Advanced Search
MyIDEAS: Login to save this article or follow this journal

The Demand for Sons

Contents:

Author Info

  • Gordon B. Dahl
  • Enrico Moretti

Abstract

Do parents have preferences over the gender of their children, and if so, does this have negative consequences for daughters versus sons? In this paper, we show that child gender affects the marital status, family structure, and fertility of a significant number of American families. Overall, a first-born daughter is significantly less likely to be living with her father compared to a first-born son. Three factors are important in explaining this gap. First, women with first-born daughters are less likely to marry. Strikingly, we also find evidence that the gender of a child in utero affects shotgun marriages. Among women who have taken an ultrasound test during pregnancy, mothers who have a girl are less likely to be married at delivery than those who have a boy. Second, parents who have first-born girls are significantly more likely to be divorced. Third, after a divorce, fathers are much more likely to obtain custody of sons compared to daughters. These three factors have serious negative income and educational consequences for affected children. What explains these findings? In the last part of the paper, we turn to the relationship between child gender and fertility to help sort out parental gender bias from competing explanations for our findings. We show that the number of children is significantly higher in families with a first-born girl. Our estimates indicate that first-born daughters caused approximately 5500 more births per year, for a total of 220,000 more births over the past 40 years. Taken individually, each piece of empirical evidence is not sufficient to establish the existence of parental gender bias. But taken together, the weight of the evidence supports the notion that parents in the U.S. favour boys over girls. Copyright 2008, Wiley-Blackwell.

Download Info

If you experience problems downloading a file, check if you have the proper application to view it first. In case of further problems read the IDEAS help page. Note that these files are not on the IDEAS site. Please be patient as the files may be large.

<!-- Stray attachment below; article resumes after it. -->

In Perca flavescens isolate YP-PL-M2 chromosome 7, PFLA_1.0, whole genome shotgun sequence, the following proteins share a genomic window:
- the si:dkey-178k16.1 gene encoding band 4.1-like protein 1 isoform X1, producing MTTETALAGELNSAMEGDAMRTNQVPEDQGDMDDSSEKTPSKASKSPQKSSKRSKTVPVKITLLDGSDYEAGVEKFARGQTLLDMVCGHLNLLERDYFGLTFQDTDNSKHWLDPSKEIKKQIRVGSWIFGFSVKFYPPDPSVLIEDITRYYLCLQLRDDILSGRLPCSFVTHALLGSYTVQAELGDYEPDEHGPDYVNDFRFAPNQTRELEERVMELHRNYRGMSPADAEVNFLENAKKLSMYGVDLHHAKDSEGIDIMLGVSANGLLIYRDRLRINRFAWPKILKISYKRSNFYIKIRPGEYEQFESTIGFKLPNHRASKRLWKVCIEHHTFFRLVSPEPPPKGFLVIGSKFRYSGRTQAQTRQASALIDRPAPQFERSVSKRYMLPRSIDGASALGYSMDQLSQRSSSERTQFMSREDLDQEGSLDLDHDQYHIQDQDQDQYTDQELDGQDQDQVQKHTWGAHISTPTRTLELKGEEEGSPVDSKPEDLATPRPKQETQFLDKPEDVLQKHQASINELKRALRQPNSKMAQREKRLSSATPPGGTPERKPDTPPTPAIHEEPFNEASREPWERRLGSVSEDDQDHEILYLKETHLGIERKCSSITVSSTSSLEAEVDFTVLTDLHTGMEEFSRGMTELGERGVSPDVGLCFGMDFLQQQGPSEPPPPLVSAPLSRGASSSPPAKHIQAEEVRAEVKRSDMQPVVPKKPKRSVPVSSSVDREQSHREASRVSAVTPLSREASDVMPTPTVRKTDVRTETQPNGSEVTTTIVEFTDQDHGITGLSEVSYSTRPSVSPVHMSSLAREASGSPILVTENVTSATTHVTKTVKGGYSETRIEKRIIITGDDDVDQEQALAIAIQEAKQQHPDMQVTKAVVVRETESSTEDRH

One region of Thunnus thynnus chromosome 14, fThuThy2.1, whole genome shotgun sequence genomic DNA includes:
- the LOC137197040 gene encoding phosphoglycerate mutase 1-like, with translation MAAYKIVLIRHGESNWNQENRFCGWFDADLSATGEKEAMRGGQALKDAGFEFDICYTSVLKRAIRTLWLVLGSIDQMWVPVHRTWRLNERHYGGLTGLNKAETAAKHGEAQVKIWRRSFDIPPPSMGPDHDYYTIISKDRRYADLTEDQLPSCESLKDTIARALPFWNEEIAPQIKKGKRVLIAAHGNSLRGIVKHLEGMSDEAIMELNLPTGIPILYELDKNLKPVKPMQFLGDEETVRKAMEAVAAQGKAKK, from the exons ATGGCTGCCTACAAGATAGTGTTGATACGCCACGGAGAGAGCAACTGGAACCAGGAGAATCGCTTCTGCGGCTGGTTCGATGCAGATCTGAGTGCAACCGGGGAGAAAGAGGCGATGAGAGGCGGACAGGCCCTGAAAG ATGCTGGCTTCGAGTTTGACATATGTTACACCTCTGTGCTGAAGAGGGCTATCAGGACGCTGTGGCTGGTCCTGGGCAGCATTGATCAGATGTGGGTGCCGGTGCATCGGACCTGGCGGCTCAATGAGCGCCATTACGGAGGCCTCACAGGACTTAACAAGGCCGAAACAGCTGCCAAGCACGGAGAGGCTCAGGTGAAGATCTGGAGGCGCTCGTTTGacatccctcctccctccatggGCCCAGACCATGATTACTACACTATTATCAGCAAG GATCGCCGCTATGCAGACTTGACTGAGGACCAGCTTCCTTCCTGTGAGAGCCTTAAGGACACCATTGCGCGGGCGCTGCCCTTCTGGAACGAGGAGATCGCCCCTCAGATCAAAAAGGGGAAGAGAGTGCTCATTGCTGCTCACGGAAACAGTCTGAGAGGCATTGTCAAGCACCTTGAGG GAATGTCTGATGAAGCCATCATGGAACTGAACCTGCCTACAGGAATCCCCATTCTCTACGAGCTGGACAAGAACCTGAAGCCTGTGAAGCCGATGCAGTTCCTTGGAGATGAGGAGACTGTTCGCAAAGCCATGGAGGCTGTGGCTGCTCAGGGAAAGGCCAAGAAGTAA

File URL: http://hdl.handle.net/10.1111/j.1467-937X.2008.00514.x
Download Restriction: Access to full text is restricted to subscribers.

As the access to this document is restricted, you may want to look for a different version under "Related research" (further below) or search for a different version of it.

Bibliographic Info

Article provided by Oxford University Press in its journal The Review of Economic Studies.

Volume (Year): 75 (2008)
Issue (Month): 4 ()
Pages: 1085-1120

as in new window
Handle: RePEc:oup:restud:v:75:y:2008:i:4:p:1085-1120

Contact details of provider:

Related research

Keywords:

References

No references listed on IDEAS
You can help add them by filling out this form.

Citations

Citations are extracted by the CitEc Project, subscribe to its RSS feed for this item.
as in new window

Cited by:
This item has more than 25 citations. To prevent cluttering this page, these citations are listed on a separate page.

Lists

This item is not listed on Wikipedia, on a reading list or among the top items on IDEAS.

Statistics

Access and download statistics

Corrections

When requesting a correction, please mention this item's handle: RePEc:oup:restud:v:75:y:2008:i:4:p:1085-1120. See general information about how to correct material in RePEc.

For technical questions regarding this item, or to correct its authors, title, abstract, bibliographic or download information, contact: (Oxford University Press) or (Christopher F. Baum).

If you have authored this item and are not yet registered with RePEc, we encourage you to do it here. This allows to link your profile to this item. It also allows you to accept potential citations to this item that we are uncertain about.

If references are entirely missing, you can add them using this form.

If the full references list an item that is present in RePEc, but the system did not link to it, you can help with this form.

If you know of missing items citing this one, you can help us creating those links by adding the relevant references in the same way as above, for each refering item. If you are a registered author of this item, you may also want to check the "citations" tab in your profile, as there may be some citations waiting for confirmation.

Please note that corrections may take a couple of weeks to filter through the various RePEc services.